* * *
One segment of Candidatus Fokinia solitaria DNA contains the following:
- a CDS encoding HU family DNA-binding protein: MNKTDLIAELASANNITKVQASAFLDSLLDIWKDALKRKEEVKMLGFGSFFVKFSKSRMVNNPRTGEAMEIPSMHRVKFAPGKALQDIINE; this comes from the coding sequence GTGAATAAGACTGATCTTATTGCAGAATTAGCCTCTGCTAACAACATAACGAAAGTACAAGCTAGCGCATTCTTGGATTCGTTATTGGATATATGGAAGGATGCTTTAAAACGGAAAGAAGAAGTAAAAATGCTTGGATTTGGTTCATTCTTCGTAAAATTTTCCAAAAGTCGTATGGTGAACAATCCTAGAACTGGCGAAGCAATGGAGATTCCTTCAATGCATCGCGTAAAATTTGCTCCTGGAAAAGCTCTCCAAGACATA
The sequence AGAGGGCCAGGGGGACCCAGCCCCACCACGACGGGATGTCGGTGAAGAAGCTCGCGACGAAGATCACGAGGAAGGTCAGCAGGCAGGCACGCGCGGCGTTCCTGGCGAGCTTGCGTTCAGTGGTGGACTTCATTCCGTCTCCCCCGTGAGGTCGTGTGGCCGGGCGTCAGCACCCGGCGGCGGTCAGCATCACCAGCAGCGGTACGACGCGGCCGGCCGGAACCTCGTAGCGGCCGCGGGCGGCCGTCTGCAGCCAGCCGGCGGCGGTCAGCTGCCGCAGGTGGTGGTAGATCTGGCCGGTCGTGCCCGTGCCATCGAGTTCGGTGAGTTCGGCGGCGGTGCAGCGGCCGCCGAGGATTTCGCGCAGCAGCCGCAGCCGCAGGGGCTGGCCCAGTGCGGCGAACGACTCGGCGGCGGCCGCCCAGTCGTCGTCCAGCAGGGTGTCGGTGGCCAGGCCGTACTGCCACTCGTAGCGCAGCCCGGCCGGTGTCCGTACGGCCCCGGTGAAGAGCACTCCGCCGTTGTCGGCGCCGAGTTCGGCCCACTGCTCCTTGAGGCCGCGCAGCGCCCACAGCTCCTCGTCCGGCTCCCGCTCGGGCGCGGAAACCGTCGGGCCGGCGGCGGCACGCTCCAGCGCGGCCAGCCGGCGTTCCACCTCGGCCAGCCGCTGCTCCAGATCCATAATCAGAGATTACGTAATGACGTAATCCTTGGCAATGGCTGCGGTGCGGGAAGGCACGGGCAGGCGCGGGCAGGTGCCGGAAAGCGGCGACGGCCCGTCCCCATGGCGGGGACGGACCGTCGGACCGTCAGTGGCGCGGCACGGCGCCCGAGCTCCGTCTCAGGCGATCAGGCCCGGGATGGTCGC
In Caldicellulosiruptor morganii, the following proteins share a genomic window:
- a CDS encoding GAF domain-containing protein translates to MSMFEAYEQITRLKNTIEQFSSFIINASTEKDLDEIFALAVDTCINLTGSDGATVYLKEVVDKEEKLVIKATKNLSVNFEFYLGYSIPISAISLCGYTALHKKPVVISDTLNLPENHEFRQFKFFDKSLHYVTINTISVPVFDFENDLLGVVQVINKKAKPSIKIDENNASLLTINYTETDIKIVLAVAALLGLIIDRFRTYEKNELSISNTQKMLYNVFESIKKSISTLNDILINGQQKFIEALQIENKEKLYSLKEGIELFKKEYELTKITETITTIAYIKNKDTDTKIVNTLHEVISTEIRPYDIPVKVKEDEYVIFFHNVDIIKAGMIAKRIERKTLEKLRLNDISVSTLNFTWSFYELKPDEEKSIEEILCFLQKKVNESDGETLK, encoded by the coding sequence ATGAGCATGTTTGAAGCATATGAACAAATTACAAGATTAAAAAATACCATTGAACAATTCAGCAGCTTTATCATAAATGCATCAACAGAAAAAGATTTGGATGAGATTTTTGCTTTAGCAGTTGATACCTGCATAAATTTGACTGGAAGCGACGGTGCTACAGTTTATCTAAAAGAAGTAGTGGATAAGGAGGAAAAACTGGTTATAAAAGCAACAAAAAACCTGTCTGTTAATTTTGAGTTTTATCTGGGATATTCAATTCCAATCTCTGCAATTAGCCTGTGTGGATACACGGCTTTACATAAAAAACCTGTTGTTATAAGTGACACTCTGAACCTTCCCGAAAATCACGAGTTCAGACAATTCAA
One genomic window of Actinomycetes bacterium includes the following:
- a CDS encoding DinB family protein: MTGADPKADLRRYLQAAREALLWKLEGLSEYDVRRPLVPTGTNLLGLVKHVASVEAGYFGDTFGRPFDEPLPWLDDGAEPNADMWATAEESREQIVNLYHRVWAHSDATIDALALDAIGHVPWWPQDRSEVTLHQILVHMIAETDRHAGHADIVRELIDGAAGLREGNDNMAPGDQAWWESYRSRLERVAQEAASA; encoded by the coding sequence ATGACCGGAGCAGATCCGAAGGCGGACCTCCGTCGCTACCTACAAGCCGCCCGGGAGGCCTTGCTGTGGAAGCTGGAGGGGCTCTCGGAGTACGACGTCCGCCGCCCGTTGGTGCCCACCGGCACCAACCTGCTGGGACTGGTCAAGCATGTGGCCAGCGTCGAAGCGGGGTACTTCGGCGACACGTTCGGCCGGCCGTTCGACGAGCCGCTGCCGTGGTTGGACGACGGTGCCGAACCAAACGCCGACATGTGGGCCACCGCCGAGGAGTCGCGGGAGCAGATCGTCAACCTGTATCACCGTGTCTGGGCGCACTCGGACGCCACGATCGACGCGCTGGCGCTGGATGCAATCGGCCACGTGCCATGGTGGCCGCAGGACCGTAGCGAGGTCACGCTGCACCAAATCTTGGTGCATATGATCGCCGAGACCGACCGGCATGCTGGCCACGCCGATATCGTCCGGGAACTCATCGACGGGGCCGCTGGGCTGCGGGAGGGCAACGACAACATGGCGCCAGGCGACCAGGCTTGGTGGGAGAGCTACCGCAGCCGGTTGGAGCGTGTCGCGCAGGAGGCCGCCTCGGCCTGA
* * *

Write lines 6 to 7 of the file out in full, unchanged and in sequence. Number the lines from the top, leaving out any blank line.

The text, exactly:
One genomic window of Actinomycetes bacterium includes the following:
- a CDS encoding DinB family protein: MTGADPKADLRRYLQAAREALLWKLEGLSEYDVRRPLVPTGTNLLGLVKHVASVEAGYFGDTFGRPFDEPLPWLDDGAEPNADMWATAEESREQIVNLYHRVWAHSDATIDALALDAIGHVPWWPQDRSEVTLHQILVHMIAETDRHAGHADIVRELIDGAAGLREGNDNMAPGDQAWWESYRSRLERVAQEAASA; encoded by the coding sequence ATGACCGGAGCAGATCCGAAGGCGGACCTCCGTCGCTACCTACAAGCCGCCCGGGAGGCCTTGCTGTGGAAGCTGGAGGGGCTCTCGGAGTACGACGTCCGCCGCCCGTTGGTGCCCACCGGCACCAACCTGCTGGGACTGGTCAAGCATGTGGCCAGCGTCGAAGCGGGGTACTTCGGCGACACGTTCGGCCGGCCGTTCGACGAGCCGCTGCCGTGGTTGGACGACGGTGCCGAACCAAACGCCGACATGTGGGCCACCGCCGAGGAGTCGCGGGAGCAGATCGTCAACCTGTATCACCGTGTCTGGGCGCACTCGGACGCCACGATCGACGCGCTGGCGCTGGATGCAATCGGCCACGTGCCATGGTGGCCGCAGGACCGTAGCGAGGTCACGCTGCACCAAATCTTGGTGCATATGATCGCCGAGACCGACCGGCATGCTGGCCACGCCGATATCGTCCGGGAACTCATCGACGGGGCCGCTGGGCTGCGGGAGGGCAACGACAACATGGCGCCAGGCGACCAGGCTTGGTGGGAGAGCTACCGCAGCCGGTTGGAGCGTGTCGCGCAGGAGGCCGCCTCGGCCTGA